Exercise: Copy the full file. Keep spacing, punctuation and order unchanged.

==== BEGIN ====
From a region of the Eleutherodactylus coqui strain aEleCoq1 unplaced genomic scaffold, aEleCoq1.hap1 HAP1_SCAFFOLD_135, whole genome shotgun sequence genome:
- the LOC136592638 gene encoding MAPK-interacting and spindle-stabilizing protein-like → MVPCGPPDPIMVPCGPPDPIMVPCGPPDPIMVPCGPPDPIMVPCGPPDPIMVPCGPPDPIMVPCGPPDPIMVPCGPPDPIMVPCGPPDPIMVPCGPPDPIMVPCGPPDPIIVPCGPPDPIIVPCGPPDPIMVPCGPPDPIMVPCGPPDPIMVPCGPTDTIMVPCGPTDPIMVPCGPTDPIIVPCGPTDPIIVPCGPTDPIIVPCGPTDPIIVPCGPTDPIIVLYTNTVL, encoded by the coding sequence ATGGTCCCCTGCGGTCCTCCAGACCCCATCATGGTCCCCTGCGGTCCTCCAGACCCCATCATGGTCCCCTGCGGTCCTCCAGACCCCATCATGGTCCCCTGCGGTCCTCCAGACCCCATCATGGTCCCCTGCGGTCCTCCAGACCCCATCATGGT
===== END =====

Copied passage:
From a region of the Eleutherodactylus coqui strain aEleCoq1 unplaced genomic scaffold, aEleCoq1.hap1 HAP1_SCAFFOLD_135, whole genome shotgun sequence genome:
- the LOC136592638 gene encoding MAPK-interacting and spindle-stabilizing protein-like → MVPCGPPDPIMVPCGPPDPIMVPCGPPDPIMVPCGPPDPIMVPCGPPDPIMVPCGPPDPIMVPCGPPDPIMVPCGPPDPIMVPCGPPDPIMVPCGPPDPIMVPCGPPDPIIVPCGPPDPIIVPCGPPDPIMVPCGPPDPIMVPCGPPDPIMVPCGPTDTIMVPCGPTDPIMVPCGPTDPIIVPCGPTDPIIVPCGPTDPIIVPCGPTDPIIVPCGPTDPIIVLYTNTVL, encoded by the coding sequence ATGGTCCCCTGCGGTCCTCCAGACCCCATCATGGTCCCCTGCGGTCCTCCAGACCCCATCATGGTCCCCTGCGGTCCTCCAGACCCCATCATGGTCCCCTGCGGTCCTCCAGACCCCATCATGGTCCCCTGCGGTCCTCCAGACCCCATCATGGT